The main target audience is families and people with dogs so you’ll see a lot of those. There is also a huge and enviable playground area with a mini castle for kids, which I didn’t get a chance to test as that would just be frowned upon. Also chances are that you will probably wait longer for an ice-cream than you might spend walking around the castle, but I can tell you that the salted caramel is definitely worth it.
The best bit? Hever Castle is only 1 hour train from central London and a 20 minute walk to the castle grounds so it’s perfect for a fun day out to escape from the city!
And even better? You can book a room in the Tudor Village that the Astors built and actually let your inner princess out. I loved parading around in my favourite dress through the grounds once they were closed for the public…but more on that later.
If you are not a local you probably know of Windsor or Buckingham Palace, but there is a little place called Hampton Court Palace. While the queen doesn’t keep her toothbrush there this doesn’t mean you should skip it.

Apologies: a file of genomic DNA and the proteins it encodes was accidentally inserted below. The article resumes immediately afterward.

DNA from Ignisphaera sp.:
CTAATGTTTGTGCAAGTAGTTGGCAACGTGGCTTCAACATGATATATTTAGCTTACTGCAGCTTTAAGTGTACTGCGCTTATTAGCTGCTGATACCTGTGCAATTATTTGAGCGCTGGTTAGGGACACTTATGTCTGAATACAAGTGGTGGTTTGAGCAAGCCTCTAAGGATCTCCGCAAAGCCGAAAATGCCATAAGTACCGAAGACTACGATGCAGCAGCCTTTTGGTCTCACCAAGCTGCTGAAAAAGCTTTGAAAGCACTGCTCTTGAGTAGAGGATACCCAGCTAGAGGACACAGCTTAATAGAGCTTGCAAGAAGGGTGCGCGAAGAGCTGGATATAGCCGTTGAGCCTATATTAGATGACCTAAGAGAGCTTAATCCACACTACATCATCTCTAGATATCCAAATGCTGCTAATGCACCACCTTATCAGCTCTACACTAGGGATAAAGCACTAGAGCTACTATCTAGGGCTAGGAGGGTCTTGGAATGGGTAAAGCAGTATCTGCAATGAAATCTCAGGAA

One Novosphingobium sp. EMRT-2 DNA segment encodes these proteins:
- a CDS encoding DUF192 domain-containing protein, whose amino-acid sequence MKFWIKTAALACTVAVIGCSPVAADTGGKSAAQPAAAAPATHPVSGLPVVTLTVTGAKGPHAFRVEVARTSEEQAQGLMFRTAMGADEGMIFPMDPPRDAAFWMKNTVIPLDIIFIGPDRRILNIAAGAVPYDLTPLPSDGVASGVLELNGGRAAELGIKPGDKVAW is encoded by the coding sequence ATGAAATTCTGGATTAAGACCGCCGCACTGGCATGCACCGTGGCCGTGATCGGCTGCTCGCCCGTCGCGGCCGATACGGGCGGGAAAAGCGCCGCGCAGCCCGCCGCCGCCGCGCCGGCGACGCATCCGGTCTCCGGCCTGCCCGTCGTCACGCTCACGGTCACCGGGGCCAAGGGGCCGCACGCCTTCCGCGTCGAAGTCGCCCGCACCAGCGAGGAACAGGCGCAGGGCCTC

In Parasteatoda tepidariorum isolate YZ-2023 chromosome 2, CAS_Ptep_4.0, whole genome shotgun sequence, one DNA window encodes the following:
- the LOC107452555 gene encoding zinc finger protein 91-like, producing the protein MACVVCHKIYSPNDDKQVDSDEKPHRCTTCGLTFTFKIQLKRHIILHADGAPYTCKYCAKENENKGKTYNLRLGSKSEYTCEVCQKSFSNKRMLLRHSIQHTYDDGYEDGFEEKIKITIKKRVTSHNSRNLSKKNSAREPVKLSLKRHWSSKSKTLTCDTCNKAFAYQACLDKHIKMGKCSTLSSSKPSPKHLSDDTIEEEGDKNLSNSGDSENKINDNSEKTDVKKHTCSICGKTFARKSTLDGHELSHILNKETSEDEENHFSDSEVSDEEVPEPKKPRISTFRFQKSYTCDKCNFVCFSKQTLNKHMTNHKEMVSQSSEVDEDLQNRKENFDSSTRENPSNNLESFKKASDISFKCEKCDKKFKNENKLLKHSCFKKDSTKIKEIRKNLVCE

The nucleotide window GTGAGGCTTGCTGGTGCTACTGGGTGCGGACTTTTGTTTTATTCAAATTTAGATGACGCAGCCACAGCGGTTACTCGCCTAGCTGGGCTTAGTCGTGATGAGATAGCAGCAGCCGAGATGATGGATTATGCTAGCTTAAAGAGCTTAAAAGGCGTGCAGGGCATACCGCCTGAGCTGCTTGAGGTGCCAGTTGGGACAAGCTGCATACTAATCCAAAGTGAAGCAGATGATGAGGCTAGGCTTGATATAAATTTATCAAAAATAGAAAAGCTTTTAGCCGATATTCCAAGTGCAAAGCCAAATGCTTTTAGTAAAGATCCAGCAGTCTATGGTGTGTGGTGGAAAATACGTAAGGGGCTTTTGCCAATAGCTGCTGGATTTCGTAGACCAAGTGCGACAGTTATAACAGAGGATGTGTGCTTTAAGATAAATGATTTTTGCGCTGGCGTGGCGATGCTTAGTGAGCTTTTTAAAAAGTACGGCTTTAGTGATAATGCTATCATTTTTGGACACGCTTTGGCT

Though the level of freedom to explore wasn’t as good as at Dover Castle, there is a lot to see and do. I’ll spare you the history (there’s lots to read and a audio tour), but let’s just say a lot of stuff happened in the last 500 years, even more that you saw in Wolf Hall, The Other Boleyn Girl and The Tudors.
Follow me today and explore the best spots to explore at Hampton Court Palace.
Henry VIII’s Palace
Loved seeing where Henry VIII and his wives hung out. The Great Hall was a spectacle and I enjoyed the table setting with the history of the dishes, but it didn’t beat the one in Oxford (Potter for life). The Chapel Royal was a peaceful hideaway … but for me it was the ‘entertainment’ room with lounge pillows all over the place, board games and a stained glass window that hit the spot.
Willem III Apartments
My Dutch homeboy and his wife Mary hung out here for a bit in the 1690s and asked the guy who designed St. Paul’s to pimp up the place and dazzle them with new ceiling paintings. The group of French school kids I saw were definitely impressed, but I really loved the fact that one of them was geeking out on history but trying to play it cool.
I had heard so many stories about the kitchens but they were sadly closed for refurbishment. The kitchen gift shop it still open though. The wine cellar was #goals and would the centrepiece on my vision board if I had one.
The Gardens and Grounds